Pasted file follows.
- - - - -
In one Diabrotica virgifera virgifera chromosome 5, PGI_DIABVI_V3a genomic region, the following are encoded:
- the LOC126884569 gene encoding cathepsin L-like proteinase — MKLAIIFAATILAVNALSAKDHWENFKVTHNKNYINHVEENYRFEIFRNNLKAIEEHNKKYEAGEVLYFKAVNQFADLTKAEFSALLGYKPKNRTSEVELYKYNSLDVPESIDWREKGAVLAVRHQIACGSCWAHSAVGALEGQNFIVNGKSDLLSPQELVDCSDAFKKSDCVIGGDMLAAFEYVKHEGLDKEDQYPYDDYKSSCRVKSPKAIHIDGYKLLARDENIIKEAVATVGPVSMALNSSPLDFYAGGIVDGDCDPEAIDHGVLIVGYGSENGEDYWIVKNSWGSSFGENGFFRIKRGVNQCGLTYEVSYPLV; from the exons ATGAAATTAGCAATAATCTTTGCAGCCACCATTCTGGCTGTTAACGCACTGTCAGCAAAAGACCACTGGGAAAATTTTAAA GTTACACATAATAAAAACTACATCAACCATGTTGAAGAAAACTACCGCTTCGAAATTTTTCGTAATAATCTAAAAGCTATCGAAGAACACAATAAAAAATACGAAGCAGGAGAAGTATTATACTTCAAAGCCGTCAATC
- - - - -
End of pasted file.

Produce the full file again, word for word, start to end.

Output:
In one Diabrotica virgifera virgifera chromosome 5, PGI_DIABVI_V3a genomic region, the following are encoded:
- the LOC126884569 gene encoding cathepsin L-like proteinase — MKLAIIFAATILAVNALSAKDHWENFKVTHNKNYINHVEENYRFEIFRNNLKAIEEHNKKYEAGEVLYFKAVNQFADLTKAEFSALLGYKPKNRTSEVELYKYNSLDVPESIDWREKGAVLAVRHQIACGSCWAHSAVGALEGQNFIVNGKSDLLSPQELVDCSDAFKKSDCVIGGDMLAAFEYVKHEGLDKEDQYPYDDYKSSCRVKSPKAIHIDGYKLLARDENIIKEAVATVGPVSMALNSSPLDFYAGGIVDGDCDPEAIDHGVLIVGYGSENGEDYWIVKNSWGSSFGENGFFRIKRGVNQCGLTYEVSYPLV; from the exons ATGAAATTAGCAATAATCTTTGCAGCCACCATTCTGGCTGTTAACGCACTGTCAGCAAAAGACCACTGGGAAAATTTTAAA GTTACACATAATAAAAACTACATCAACCATGTTGAAGAAAACTACCGCTTCGAAATTTTTCGTAATAATCTAAAAGCTATCGAAGAACACAATAAAAAATACGAAGCAGGAGAAGTATTATACTTCAAAGCCGTCAATC